iOS apps have an in-built data dictionary for storing small amounts of data, mostly user settings and preferences.

These data persist across reboots and relaunches of the app.

UserDefaults is Key-Value storage. It stores Property List objects (String, Boolean, Integer, Date, Array, Dictionary and more) identified by String keys.

In this tutorial, we learn how to save simple values, arrays, dictionaries, as well as custom objects and lists of custom objects in UserDefaults.

Saving simple values

First, we initialise UserDefaults

let defaults = UserDefaults.standard

Here is how we save simple values

defaults.set(25, forKey: "days")
defaults.set(true, forKey: "isAdmin")
defaults.set("English", forKey: "Language")
defaults.set(Date(), forKey: "LastRun")

to retrieve these values

let days = defaults.integer(forKey: "days")

Similarly, for other data types, use the appropriate method.

For primitive data types, UserDefaults returns a default value if the key does not exist in the data dictionary.

  • integer(forKey:) returns an integer if the key exists, or 0 if it doesn’t.
  • bool(forKey:) returns a boolean if the key exists, or false if it doesn’t.
  • float(forKey:) returns a float if the key exists, or 0.0 if it doesn’t.
  • double(forKey:) returns a double if the key exists, or 0.0 if it doesn’t.

Saving an array

let array = ["Hello", "World"]
defaults.set(array, forKey: "myArray")

Saving a dictionary

let dict = ["blog": "finecoding", "author": "teknofreek"]
defaults.set(dict, forKey: "myDict")

Retrieving objects

When retrieving objects, the result is optional. If the key doesn’t exist in UserDefault, it returns nil.

So you either need to store it in an optional variable; or handle the missing value.

//retrieve array, init a new empty array if nil.
let mySavedArray = defaults.object(forKey: "myArray") as? [String] ?? [String]()

Saving custom objects

For saving custom objects to UserDefaults, our custom object must conform to NSCoding protocol, it declares two methods that your object must implement in order to be encoded and decoded.

Here’s how you define the object

import UIKit
class MyPlaceObj: NSObject, NSCoding {
    var name: String?
    var add: String?
    var lat: Double
    var lng: Double
    init(name: String, add: String, lat: Double, lng: Double) { = name
        self.add = add = lat
        self.lng = lng
    required init?(coder aDecoder: NSCoder) { = aDecoder.decodeObject(forKey: "name") as? String ?? ""
        self.add = aDecoder.decodeObject(forKey: "add") as? String ?? "" = aDecoder.decodeDouble(forKey: "lat")
        self.lng = aDecoder.decodeDouble(forKey: "lng")
    func encode(with aCoder: NSCoder) {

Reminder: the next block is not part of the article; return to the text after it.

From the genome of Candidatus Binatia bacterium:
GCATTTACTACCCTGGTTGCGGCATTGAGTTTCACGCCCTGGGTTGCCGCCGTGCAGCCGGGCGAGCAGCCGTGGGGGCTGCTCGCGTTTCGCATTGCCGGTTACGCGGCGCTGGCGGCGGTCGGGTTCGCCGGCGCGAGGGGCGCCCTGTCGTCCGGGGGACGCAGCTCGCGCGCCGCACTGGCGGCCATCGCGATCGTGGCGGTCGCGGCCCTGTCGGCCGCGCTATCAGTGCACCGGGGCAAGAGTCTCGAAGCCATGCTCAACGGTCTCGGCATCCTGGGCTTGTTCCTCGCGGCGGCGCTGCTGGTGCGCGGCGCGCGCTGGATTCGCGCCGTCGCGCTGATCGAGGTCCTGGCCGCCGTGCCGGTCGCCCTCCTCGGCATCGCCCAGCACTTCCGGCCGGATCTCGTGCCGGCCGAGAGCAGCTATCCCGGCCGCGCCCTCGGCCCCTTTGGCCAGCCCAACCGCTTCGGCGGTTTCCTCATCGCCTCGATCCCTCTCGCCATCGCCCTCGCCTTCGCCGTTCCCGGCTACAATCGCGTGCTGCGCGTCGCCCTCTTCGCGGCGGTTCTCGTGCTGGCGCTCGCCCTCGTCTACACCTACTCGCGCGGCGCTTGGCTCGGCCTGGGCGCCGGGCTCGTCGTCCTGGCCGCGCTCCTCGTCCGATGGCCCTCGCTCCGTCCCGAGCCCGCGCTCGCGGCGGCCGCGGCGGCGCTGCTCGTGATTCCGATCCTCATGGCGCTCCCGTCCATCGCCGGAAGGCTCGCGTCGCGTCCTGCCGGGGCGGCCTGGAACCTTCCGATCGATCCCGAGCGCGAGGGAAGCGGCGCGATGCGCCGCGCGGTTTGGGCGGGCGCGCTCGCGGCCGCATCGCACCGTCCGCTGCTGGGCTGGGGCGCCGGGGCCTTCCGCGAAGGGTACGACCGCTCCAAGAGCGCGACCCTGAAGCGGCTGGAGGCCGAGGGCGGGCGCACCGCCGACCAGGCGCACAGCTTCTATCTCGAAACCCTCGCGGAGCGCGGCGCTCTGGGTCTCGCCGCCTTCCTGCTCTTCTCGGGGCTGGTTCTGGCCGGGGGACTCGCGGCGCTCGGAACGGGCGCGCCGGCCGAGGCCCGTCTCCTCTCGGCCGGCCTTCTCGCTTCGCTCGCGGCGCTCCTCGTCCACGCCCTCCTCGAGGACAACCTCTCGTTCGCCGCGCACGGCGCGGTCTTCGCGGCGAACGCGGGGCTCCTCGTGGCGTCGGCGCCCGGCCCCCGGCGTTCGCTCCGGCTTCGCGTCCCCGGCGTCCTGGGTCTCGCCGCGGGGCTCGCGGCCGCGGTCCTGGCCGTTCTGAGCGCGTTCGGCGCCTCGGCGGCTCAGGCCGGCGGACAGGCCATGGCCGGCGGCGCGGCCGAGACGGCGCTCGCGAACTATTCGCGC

aCoder.encode(lat, forKey: "lat")
        aCoder.encode(lng, forKey: "lng")
        aCoder.encode(name, forKey: "name")
        aCoder.encode(add, forKey: "add")

To save this object, we will use NSKeyedArchiver, that encodes the object into an architecture-independent format that can be stored in a file.

let placeObj = MyPlaceObj.init(name: "some place name", add: "some address", lat: 25.3548, lng: 51.1839)
let placeData = NSKeyedArchiver.archivedData(withRootObject: placeObj)
defaults.set(placeData, forKey: "userlocation")

Retrieving custom object

guard let placeData = defaults.object(forKey: "userlocation") as? Data else { 
// Use NSKeyedUnarchiver to convert Data / NSData back to Player object 
guard let userplace = NSKeyedUnarchiver.unarchiveObject(with: placeData) as? MyPlaceObj else { 

Saving an array of custom objects

For saving an array of custom objects, just make sure the object conforms to NSCoding protocol as shown above, and then save it the same way as you store a custom object.

var placesArray: [MyPlaceObj] = []
let placesDataNew = NSKeyedArchiver.archivedData(withRootObject: placesArray)
defaults.set(placesDataNew, forKey: "places")

Retrieving it

if let placesData = defaults.object(forKey: "places") as? NSData {
    placesArray = NSKeyedUnarchiver.unarchiveObject(with: placesData as Data) as! [MyPlaceObj]

Saving custom objects using Codable

The Codable protocol introduced by Apple in Swift 4. It is a combination of Encodable and Decodable protocol, so we don’t need to write lengthy methods.

So instead of our MyPlaceObj Object, we can simply define a struct since we don’t need conformation to NSObject anymore.

struct MyPlace : Codable {
    var name: String
    var add: String
    var lat: Double
    var lng: Double

Saving it

// Use PropertyListEncoder to convert MyPlace into Data / NSData 
defaults.set(try? PropertyListEncoder().encode(place), forKey: "place")

Retrieving it

guard let placeData = defaults.object(forKey: "place") as? Data else { return } 
// Use PropertyListDecoder to convert Data into MyPlace 
guard let place = try? PropertyListDecoder().decode(MyPlace.self, from: placeData) else { return }